Lifestyle & Belief

Elizabeth Smart, former teenage sex slave, marries in Hawaiian Mormon temple


Elizabeth Smart (R) and her father Ed Smart walk away from federal court after the sentencing of Elizabeth's kidnapper Brian David Mitchell May 25, 2011 in Salt Lake City, Utah.


George Frey

Elizabeth Smart, kidnapped at knife point as a 14-year-old from her parents' Salt Lake City home and held captive for nine months, has married at a Mormon temple in Hawaii.

Smart, now 24, married Matthew Gilmour, 22, from Aberdeen, Scotland, at the Laie Hawaii Temple of The Church of Jesus Christ of Latter-day Saints on Oahu's North Shore in a private ceremony Saturday afternoon, the Associated Press reported.

The pair reportedly met when both were doing Mormon mission work in Paris.

"To be in one of her favorite places with her family has made for a dream wedding. It's been an absolutely beautiful day," her spokesperson Chris Thomas told People Magazine. "She is positively radiant. And Matthew couldn't be happier."

Thomas said in a statement that the couple was to depart on an "extended honeymoon." 

During nine months in captivity, Smart was raped almost daily by her captors, Brian David Mitchell and his wife Wanda Barzee, who have since been sentenced to life and 15 years in prison respectively.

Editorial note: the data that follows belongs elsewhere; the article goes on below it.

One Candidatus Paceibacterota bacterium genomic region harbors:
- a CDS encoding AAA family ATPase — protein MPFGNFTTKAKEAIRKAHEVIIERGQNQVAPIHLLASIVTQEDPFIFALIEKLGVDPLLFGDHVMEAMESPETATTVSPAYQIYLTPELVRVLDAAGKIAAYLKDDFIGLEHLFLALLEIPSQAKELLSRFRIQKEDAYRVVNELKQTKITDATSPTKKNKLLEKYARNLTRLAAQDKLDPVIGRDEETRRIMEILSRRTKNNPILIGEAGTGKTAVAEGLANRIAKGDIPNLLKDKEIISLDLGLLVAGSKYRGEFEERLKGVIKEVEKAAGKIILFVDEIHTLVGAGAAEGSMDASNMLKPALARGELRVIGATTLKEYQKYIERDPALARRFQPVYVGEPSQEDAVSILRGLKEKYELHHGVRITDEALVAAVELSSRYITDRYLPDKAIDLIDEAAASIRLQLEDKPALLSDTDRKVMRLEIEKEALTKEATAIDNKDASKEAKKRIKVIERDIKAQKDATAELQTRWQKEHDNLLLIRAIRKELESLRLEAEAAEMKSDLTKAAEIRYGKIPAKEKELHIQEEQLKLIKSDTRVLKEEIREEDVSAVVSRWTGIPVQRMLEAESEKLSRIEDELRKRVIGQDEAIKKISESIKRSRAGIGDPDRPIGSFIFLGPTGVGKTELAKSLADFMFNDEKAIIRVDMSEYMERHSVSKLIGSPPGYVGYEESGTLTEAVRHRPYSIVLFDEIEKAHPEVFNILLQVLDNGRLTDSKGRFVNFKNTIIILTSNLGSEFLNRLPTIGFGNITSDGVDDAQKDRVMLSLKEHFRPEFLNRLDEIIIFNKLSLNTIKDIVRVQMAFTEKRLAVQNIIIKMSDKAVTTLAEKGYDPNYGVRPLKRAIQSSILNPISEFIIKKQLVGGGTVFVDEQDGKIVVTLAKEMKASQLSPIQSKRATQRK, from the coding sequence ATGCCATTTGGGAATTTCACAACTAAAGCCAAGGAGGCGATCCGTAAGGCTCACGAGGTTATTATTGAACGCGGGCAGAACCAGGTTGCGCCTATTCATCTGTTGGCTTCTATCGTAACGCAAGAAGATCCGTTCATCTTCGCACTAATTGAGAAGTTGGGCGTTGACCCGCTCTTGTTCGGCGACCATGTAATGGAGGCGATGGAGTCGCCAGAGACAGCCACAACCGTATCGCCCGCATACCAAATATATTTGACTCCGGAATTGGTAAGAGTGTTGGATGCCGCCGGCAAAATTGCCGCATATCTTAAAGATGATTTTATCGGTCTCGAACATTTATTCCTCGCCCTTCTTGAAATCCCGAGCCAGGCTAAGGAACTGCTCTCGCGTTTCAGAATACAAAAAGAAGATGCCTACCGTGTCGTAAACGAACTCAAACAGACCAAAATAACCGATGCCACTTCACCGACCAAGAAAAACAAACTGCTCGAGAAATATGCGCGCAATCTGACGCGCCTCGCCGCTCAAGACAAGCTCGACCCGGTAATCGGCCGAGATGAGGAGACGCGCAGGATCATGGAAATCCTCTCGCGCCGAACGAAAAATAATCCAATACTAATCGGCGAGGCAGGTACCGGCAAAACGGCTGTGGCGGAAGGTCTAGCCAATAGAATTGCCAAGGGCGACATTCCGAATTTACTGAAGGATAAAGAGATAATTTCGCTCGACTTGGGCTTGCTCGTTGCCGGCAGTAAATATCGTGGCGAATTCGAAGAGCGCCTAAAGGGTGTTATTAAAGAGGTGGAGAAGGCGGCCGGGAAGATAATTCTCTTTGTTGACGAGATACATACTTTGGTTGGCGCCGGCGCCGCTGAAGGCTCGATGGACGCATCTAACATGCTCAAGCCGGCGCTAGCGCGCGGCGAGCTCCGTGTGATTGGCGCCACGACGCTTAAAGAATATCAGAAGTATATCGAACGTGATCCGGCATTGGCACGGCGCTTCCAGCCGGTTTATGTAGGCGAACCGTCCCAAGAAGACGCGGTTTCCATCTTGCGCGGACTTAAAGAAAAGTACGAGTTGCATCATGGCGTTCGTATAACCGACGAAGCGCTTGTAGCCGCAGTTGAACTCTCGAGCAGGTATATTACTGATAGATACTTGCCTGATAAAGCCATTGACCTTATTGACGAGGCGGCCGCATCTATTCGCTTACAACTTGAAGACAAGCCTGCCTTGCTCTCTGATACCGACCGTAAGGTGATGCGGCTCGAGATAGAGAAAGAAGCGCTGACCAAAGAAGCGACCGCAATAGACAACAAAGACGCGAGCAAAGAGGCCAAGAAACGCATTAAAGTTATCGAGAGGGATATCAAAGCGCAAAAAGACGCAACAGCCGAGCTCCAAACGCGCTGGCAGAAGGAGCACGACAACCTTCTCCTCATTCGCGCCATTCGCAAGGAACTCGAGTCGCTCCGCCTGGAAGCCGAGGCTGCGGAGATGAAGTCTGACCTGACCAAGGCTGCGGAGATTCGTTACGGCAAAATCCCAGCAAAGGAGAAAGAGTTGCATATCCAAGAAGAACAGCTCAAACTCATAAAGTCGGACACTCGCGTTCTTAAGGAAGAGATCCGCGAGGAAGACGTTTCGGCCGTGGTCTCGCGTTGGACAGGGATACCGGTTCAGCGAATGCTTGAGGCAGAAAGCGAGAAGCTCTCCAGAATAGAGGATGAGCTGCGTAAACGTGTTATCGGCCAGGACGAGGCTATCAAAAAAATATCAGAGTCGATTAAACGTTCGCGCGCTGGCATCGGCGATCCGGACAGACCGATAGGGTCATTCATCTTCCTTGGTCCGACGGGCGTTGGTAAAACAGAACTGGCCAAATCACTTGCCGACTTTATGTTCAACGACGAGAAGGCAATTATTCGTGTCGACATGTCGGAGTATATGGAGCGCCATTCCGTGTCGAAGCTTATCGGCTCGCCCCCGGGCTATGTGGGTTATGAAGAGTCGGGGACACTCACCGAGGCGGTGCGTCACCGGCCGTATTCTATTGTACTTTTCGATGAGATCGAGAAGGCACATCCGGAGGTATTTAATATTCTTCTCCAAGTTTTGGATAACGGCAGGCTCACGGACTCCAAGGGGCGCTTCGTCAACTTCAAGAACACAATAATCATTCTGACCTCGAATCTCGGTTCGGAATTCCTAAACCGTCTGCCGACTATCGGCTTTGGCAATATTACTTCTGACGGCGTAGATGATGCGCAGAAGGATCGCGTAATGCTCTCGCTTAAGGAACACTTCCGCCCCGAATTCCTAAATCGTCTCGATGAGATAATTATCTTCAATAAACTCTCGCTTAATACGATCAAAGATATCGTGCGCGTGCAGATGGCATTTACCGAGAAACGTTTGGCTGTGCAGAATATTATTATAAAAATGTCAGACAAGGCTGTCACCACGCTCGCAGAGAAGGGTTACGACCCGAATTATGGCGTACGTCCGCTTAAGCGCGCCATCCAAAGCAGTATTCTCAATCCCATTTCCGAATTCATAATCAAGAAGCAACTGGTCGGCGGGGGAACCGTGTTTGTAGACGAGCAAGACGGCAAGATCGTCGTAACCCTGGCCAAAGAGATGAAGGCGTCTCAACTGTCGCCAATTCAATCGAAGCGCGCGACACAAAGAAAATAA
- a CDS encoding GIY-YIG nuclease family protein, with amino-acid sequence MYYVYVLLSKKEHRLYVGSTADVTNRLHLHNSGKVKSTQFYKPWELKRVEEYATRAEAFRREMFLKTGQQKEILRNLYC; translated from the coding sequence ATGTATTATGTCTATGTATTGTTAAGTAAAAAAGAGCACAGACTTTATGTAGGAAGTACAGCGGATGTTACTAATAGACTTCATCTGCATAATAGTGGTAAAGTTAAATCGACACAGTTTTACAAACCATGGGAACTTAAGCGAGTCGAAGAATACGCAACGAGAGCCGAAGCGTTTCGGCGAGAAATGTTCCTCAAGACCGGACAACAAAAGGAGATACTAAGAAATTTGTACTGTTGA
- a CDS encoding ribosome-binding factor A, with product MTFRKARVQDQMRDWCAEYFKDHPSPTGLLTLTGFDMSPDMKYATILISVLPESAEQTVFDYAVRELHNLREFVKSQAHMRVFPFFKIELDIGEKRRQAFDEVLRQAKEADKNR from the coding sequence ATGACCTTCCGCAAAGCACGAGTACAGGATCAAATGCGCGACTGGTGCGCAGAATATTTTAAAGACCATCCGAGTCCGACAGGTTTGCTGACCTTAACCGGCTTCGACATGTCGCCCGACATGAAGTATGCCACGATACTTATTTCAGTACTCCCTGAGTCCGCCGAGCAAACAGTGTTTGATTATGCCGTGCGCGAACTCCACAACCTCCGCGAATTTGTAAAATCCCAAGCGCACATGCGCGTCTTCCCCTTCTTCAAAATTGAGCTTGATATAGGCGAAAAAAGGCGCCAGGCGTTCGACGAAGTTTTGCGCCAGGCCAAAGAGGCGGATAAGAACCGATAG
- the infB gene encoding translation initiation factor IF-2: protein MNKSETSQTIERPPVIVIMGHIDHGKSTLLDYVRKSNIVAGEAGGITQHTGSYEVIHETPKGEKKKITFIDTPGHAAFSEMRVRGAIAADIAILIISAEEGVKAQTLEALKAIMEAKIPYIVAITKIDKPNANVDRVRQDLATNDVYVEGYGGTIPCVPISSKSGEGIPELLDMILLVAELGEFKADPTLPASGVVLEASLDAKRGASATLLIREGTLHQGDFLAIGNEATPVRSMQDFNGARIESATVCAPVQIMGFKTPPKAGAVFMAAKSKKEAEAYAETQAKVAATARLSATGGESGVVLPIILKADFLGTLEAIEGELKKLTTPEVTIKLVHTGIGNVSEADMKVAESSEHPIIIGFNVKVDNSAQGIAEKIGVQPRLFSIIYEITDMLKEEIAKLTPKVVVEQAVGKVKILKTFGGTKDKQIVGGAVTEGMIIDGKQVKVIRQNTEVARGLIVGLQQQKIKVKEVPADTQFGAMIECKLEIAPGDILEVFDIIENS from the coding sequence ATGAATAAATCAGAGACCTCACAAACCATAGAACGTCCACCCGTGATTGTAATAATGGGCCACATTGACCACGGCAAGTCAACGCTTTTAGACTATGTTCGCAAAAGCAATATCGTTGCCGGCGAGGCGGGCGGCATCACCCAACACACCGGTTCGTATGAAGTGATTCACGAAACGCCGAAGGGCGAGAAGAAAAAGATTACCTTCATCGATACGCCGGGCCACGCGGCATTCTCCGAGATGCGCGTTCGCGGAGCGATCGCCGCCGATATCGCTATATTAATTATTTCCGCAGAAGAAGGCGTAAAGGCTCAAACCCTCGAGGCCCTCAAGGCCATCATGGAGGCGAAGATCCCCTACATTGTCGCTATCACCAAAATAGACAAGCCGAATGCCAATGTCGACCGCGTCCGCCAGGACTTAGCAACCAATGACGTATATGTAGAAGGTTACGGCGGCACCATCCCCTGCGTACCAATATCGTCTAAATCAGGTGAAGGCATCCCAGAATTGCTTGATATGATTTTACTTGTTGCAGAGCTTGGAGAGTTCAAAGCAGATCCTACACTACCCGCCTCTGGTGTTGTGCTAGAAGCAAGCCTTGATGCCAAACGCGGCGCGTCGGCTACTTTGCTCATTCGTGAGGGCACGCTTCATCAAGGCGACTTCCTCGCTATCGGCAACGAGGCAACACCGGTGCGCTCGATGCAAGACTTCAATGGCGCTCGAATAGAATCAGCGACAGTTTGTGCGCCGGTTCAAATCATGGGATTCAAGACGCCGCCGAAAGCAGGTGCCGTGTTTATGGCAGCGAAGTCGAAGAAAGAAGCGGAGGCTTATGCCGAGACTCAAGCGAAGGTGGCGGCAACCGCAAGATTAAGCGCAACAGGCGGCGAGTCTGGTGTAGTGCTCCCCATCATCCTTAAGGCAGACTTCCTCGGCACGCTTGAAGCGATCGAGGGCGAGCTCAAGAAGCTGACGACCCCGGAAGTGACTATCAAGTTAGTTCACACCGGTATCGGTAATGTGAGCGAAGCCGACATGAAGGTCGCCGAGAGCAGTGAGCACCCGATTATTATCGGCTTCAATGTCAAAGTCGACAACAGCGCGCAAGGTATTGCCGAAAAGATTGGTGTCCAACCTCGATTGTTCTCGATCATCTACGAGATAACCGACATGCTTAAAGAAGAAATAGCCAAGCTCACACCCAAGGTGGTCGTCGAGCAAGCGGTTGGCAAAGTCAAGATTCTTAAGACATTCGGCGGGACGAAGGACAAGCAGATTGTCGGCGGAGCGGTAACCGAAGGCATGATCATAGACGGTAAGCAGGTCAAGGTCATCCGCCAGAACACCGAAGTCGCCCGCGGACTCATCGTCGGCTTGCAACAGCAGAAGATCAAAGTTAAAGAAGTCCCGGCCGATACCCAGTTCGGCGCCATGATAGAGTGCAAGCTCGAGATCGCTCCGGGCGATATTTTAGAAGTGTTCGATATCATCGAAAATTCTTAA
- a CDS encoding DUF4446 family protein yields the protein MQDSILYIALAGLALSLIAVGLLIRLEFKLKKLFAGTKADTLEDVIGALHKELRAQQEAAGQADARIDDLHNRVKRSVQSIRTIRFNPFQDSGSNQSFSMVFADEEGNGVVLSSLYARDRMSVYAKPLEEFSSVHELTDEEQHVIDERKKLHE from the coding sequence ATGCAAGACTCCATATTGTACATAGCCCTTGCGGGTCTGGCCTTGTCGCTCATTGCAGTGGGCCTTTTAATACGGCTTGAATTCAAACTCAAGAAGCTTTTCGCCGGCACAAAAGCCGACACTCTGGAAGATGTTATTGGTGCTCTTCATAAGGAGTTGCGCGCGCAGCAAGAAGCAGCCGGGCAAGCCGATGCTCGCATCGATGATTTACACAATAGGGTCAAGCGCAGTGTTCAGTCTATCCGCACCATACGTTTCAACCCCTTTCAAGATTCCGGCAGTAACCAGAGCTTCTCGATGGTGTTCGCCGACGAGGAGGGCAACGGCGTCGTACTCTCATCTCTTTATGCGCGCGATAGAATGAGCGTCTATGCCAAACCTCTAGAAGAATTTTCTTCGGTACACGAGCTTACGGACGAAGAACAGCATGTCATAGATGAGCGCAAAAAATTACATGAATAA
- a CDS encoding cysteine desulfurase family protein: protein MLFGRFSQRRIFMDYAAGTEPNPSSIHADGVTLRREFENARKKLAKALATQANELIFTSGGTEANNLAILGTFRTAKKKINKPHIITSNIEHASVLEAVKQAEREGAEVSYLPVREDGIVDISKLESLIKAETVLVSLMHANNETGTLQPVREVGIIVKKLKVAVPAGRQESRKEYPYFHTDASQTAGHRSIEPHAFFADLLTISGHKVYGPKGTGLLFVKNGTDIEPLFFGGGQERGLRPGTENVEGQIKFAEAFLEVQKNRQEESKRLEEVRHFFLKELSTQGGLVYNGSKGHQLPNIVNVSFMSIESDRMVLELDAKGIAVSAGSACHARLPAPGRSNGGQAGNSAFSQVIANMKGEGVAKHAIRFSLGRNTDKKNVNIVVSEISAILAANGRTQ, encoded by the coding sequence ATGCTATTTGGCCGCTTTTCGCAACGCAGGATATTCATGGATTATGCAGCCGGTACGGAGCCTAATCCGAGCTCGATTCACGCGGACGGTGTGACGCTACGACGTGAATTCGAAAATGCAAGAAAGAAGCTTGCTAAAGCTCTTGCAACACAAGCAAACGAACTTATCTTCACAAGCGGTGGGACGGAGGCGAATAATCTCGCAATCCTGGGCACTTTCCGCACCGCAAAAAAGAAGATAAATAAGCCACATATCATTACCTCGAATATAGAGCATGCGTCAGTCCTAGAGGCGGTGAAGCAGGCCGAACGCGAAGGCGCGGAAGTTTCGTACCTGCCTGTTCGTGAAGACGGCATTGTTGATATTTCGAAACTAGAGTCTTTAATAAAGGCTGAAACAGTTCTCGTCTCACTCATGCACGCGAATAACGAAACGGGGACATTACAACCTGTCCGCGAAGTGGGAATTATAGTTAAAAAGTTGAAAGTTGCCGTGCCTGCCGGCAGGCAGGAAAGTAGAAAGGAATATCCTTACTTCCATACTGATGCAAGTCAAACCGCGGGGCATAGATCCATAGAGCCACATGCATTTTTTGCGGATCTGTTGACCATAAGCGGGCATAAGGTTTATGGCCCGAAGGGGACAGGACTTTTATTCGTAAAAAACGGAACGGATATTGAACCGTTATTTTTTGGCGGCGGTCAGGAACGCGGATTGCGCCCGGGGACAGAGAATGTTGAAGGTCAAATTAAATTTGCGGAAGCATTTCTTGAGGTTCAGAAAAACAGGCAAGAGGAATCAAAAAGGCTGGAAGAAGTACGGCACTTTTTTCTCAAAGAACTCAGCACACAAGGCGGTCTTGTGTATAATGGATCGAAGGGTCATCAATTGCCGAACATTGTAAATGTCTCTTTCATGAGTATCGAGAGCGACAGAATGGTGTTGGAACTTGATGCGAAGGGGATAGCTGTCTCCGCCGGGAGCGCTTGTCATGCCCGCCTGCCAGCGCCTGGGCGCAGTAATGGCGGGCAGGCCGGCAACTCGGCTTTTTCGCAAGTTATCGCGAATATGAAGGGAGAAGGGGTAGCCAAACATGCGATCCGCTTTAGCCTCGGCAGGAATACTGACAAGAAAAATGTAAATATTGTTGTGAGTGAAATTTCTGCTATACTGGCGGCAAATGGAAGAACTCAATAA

At the trial for Mitchell, a onetime itinerant street preacher, Smart described the ordeal of being held captive by the pair as "nine months of hell." 

(GlobalPost reports: Elizabeth Smart, former teenage captive, engaged to be married)

She testified that within hours of the kidnapping she had been stripped of her favorite red pajamas, draped in white, religious robes and forced into a polygamous marriage with Mitchell.

She was tethered to a metal cable strung between two trees and subjected to near-daily rapes while being forced to use alcohol and drugs.

She said Mitchell threatened her life and those of her family members daily, and that she was forced to dress in disguises and stay quiet or lie about her identity if approached by strangers or police.

According to Reuters, she was freed after being spotted in a Salt Lake City suburb in 2003 by passers-by who recognized her from media reports, which were extensive at the time.

Smart, a senior at Brigham Young University, is now an advocate for missing children and in July was hired by ABC News as a contributor on the topic.